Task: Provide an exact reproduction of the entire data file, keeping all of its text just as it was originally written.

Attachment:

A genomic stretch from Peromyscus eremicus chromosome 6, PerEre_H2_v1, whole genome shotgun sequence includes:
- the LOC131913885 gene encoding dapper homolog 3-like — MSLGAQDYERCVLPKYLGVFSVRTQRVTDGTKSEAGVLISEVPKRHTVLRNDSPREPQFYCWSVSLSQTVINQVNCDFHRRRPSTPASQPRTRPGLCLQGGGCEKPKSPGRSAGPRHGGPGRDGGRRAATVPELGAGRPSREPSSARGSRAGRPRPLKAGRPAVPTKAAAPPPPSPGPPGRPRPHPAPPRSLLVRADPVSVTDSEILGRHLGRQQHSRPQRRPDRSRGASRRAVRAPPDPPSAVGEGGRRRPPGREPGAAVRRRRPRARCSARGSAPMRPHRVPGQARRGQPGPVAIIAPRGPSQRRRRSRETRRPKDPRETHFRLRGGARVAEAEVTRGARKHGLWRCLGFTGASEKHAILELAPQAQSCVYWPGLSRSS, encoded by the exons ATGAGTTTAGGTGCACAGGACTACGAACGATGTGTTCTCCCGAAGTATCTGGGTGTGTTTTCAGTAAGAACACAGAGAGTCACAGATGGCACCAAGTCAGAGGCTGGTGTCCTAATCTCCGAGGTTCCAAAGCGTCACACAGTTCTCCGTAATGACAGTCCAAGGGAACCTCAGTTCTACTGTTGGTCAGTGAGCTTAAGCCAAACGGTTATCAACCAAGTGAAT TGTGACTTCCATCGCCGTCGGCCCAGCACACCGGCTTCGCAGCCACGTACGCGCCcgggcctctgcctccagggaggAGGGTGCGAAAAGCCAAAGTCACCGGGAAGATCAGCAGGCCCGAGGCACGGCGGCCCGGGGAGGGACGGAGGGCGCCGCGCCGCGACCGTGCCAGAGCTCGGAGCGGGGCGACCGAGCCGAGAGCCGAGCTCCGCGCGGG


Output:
A genomic stretch from Peromyscus eremicus chromosome 6, PerEre_H2_v1, whole genome shotgun sequence includes:
- the LOC131913885 gene encoding dapper homolog 3-like — MSLGAQDYERCVLPKYLGVFSVRTQRVTDGTKSEAGVLISEVPKRHTVLRNDSPREPQFYCWSVSLSQTVINQVNCDFHRRRPSTPASQPRTRPGLCLQGGGCEKPKSPGRSAGPRHGGPGRDGGRRAATVPELGAGRPSREPSSARGSRAGRPRPLKAGRPAVPTKAAAPPPPSPGPPGRPRPHPAPPRSLLVRADPVSVTDSEILGRHLGRQQHSRPQRRPDRSRGASRRAVRAPPDPPSAVGEGGRRRPPGREPGAAVRRRRPRARCSARGSAPMRPHRVPGQARRGQPGPVAIIAPRGPSQRRRRSRETRRPKDPRETHFRLRGGARVAEAEVTRGARKHGLWRCLGFTGASEKHAILELAPQAQSCVYWPGLSRSS, encoded by the exons ATGAGTTTAGGTGCACAGGACTACGAACGATGTGTTCTCCCGAAGTATCTGGGTGTGTTTTCAGTAAGAACACAGAGAGTCACAGATGGCACCAAGTCAGAGGCTGGTGTCCTAATCTCCGAGGTTCCAAAGCGTCACACAGTTCTCCGTAATGACAGTCCAAGGGAACCTCAGTTCTACTGTTGGTCAGTGAGCTTAAGCCAAACGGTTATCAACCAAGTGAAT TGTGACTTCCATCGCCGTCGGCCCAGCACACCGGCTTCGCAGCCACGTACGCGCCcgggcctctgcctccagggaggAGGGTGCGAAAAGCCAAAGTCACCGGGAAGATCAGCAGGCCCGAGGCACGGCGGCCCGGGGAGGGACGGAGGGCGCCGCGCCGCGACCGTGCCAGAGCTCGGAGCGGGGCGACCGAGCCGAGAGCCGAGCTCCGCGCGGG